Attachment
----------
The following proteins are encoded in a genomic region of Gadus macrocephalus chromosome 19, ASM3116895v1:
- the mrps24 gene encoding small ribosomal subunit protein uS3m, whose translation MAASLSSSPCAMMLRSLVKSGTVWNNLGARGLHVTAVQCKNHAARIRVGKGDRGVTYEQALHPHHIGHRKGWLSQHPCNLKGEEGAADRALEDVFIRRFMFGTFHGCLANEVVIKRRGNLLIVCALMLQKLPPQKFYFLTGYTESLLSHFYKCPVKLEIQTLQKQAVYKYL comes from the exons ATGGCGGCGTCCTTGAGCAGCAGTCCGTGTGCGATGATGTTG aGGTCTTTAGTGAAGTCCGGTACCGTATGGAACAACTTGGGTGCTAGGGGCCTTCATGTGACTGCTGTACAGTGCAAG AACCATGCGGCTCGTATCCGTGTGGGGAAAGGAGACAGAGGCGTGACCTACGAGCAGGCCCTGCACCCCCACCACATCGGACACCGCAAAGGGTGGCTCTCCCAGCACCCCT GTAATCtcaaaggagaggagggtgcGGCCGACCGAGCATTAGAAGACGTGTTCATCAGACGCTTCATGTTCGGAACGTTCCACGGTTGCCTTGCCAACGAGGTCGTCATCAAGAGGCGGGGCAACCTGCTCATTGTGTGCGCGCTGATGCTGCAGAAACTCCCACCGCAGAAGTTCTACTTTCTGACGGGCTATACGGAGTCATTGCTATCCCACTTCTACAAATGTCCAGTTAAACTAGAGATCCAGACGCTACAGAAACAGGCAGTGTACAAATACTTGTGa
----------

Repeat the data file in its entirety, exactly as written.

The following proteins are encoded in a genomic region of Gadus macrocephalus chromosome 19, ASM3116895v1:
- the mrps24 gene encoding small ribosomal subunit protein uS3m, whose translation MAASLSSSPCAMMLRSLVKSGTVWNNLGARGLHVTAVQCKNHAARIRVGKGDRGVTYEQALHPHHIGHRKGWLSQHPCNLKGEEGAADRALEDVFIRRFMFGTFHGCLANEVVIKRRGNLLIVCALMLQKLPPQKFYFLTGYTESLLSHFYKCPVKLEIQTLQKQAVYKYL comes from the exons ATGGCGGCGTCCTTGAGCAGCAGTCCGTGTGCGATGATGTTG aGGTCTTTAGTGAAGTCCGGTACCGTATGGAACAACTTGGGTGCTAGGGGCCTTCATGTGACTGCTGTACAGTGCAAG AACCATGCGGCTCGTATCCGTGTGGGGAAAGGAGACAGAGGCGTGACCTACGAGCAGGCCCTGCACCCCCACCACATCGGACACCGCAAAGGGTGGCTCTCCCAGCACCCCT GTAATCtcaaaggagaggagggtgcGGCCGACCGAGCATTAGAAGACGTGTTCATCAGACGCTTCATGTTCGGAACGTTCCACGGTTGCCTTGCCAACGAGGTCGTCATCAAGAGGCGGGGCAACCTGCTCATTGTGTGCGCGCTGATGCTGCAGAAACTCCCACCGCAGAAGTTCTACTTTCTGACGGGCTATACGGAGTCATTGCTATCCCACTTCTACAAATGTCCAGTTAAACTAGAGATCCAGACGCTACAGAAACAGGCAGTGTACAAATACTTGTGa